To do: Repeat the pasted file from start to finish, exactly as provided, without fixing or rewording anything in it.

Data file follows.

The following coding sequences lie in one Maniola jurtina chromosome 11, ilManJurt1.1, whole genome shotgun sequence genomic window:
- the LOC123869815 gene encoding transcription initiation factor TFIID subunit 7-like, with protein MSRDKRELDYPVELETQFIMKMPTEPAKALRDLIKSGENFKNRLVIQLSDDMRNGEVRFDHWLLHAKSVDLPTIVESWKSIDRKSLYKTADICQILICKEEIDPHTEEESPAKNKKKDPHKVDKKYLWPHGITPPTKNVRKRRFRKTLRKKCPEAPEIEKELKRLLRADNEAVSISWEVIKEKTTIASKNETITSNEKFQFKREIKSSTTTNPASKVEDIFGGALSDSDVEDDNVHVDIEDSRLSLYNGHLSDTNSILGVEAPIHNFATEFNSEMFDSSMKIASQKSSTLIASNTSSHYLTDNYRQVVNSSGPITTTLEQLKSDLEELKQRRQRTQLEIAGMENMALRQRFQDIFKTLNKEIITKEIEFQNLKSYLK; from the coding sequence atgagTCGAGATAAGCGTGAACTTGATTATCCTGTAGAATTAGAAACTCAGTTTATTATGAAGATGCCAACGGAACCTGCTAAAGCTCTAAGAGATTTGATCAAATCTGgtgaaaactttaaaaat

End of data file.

The following coding sequences lie in one Maniola jurtina chromosome 11, ilManJurt1.1, whole genome shotgun sequence genomic window:
- the LOC123869815 gene encoding transcription initiation factor TFIID subunit 7-like, with protein MSRDKRELDYPVELETQFIMKMPTEPAKALRDLIKSGENFKNRLVIQLSDDMRNGEVRFDHWLLHAKSVDLPTIVESWKSIDRKSLYKTADICQILICKEEIDPHTEEESPAKNKKKDPHKVDKKYLWPHGITPPTKNVRKRRFRKTLRKKCPEAPEIEKELKRLLRADNEAVSISWEVIKEKTTIASKNETITSNEKFQFKREIKSSTTTNPASKVEDIFGGALSDSDVEDDNVHVDIEDSRLSLYNGHLSDTNSILGVEAPIHNFATEFNSEMFDSSMKIASQKSSTLIASNTSSHYLTDNYRQVVNSSGPITTTLEQLKSDLEELKQRRQRTQLEIAGMENMALRQRFQDIFKTLNKEIITKEIEFQNLKSYLK; from the coding sequence atgagTCGAGATAAGCGTGAACTTGATTATCCTGTAGAATTAGAAACTCAGTTTATTATGAAGATGCCAACGGAACCTGCTAAAGCTCTAAGAGATTTGATCAAATCTGgtgaaaactttaaaaat